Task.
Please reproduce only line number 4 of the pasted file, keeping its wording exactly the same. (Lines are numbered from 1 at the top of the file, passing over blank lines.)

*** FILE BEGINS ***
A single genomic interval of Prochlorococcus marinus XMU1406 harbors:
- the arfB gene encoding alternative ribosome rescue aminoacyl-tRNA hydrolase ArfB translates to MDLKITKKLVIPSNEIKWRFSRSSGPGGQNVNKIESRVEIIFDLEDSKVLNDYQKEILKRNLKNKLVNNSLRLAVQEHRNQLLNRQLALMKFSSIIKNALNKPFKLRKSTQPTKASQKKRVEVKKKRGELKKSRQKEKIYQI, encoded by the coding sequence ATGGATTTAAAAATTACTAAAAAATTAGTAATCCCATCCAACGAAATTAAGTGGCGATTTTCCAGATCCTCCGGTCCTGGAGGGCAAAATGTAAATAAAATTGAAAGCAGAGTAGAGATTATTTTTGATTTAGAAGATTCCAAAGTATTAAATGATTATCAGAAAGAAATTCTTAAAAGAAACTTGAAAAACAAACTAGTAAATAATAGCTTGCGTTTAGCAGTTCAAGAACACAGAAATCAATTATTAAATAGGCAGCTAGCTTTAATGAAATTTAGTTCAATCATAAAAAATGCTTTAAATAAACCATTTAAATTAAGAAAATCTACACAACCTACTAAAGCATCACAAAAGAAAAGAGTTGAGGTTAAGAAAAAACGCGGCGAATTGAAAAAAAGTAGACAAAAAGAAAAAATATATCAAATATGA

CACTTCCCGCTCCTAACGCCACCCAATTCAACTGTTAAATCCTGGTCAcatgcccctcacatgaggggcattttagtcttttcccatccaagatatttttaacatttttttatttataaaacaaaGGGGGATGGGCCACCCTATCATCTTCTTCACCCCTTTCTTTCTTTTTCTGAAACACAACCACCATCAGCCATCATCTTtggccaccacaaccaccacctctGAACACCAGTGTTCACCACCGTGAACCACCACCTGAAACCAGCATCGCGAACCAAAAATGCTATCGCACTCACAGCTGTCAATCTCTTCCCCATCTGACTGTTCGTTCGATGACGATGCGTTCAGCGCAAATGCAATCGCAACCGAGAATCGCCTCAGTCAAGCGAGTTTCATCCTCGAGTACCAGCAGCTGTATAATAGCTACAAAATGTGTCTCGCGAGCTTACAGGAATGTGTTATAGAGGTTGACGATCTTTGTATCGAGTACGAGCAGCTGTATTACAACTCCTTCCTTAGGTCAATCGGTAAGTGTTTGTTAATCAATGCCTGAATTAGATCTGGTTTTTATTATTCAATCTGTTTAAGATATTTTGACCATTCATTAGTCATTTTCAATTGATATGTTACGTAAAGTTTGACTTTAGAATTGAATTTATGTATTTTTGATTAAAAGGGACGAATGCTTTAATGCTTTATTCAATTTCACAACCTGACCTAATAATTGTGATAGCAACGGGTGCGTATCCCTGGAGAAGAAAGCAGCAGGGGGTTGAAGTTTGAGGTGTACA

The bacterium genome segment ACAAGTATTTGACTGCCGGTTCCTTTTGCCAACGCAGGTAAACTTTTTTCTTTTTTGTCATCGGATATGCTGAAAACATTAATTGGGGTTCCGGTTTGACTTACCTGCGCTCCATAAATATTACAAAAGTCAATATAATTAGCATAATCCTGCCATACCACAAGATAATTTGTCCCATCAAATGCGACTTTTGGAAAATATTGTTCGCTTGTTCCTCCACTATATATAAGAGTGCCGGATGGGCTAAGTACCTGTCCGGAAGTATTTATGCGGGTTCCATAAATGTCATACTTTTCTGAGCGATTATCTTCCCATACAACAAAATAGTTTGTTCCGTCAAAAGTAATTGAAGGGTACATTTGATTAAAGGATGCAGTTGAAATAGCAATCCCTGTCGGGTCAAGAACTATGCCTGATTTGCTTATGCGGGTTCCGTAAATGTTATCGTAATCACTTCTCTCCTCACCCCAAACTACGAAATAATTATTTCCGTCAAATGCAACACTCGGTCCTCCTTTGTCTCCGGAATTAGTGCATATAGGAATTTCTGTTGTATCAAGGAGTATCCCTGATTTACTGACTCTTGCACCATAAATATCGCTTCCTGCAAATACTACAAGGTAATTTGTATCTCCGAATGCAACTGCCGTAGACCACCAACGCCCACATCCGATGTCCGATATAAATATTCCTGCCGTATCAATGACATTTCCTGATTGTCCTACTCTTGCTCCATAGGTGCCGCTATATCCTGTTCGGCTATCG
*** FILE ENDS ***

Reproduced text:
The bacterium genome segment ACAAGTATTTGACTGCCGGTTCCTTTTGCCAACGCAGGTAAACTTTTTTCTTTTTTGTCATCGGATATGCTGAAAACATTAATTGGGGTTCCGGTTTGACTTACCTGCGCTCCATAAATATTACAAAAGTCAATATAATTAGCATAATCCTGCCATACCACAAGATAATTTGTCCCATCAAATGCGACTTTTGGAAAATATTGTTCGCTTGTTCCTCCACTATATATAAGAGTGCCGGATGGGCTAAGTACCTGTCCGGAAGTATTTATGCGGGTTCCATAAATGTCATACTTTTCTGAGCGATTATCTTCCCATACAACAAAATAGTTTGTTCCGTCAAAAGTAATTGAAGGGTACATTTGATTAAAGGATGCAGTTGAAATAGCAATCCCTGTCGGGTCAAGAACTATGCCTGATTTGCTTATGCGGGTTCCGTAAATGTTATCGTAATCACTTCTCTCCTCACCCCAAACTACGAAATAATTATTTCCGTCAAATGCAACACTCGGTCCTCCTTTGTCTCCGGAATTAGTGCATATAGGAATTTCTGTTGTATCAAGGAGTATCCCTGATTTACTGACTCTTGCACCATAAATATCGCTTCCTGCAAATACTACAAGGTAATTTGTATCTCCGAATGCAACTGCCGTAGACCACCAACGCCCACATCCGATGTCCGATATAAATATTCCTGCCGTATCAATGACATTTCCTGATTGTCCTACTCTTGCTCCATAGGTGCCGCTATATCCTGTTCGGCTATCG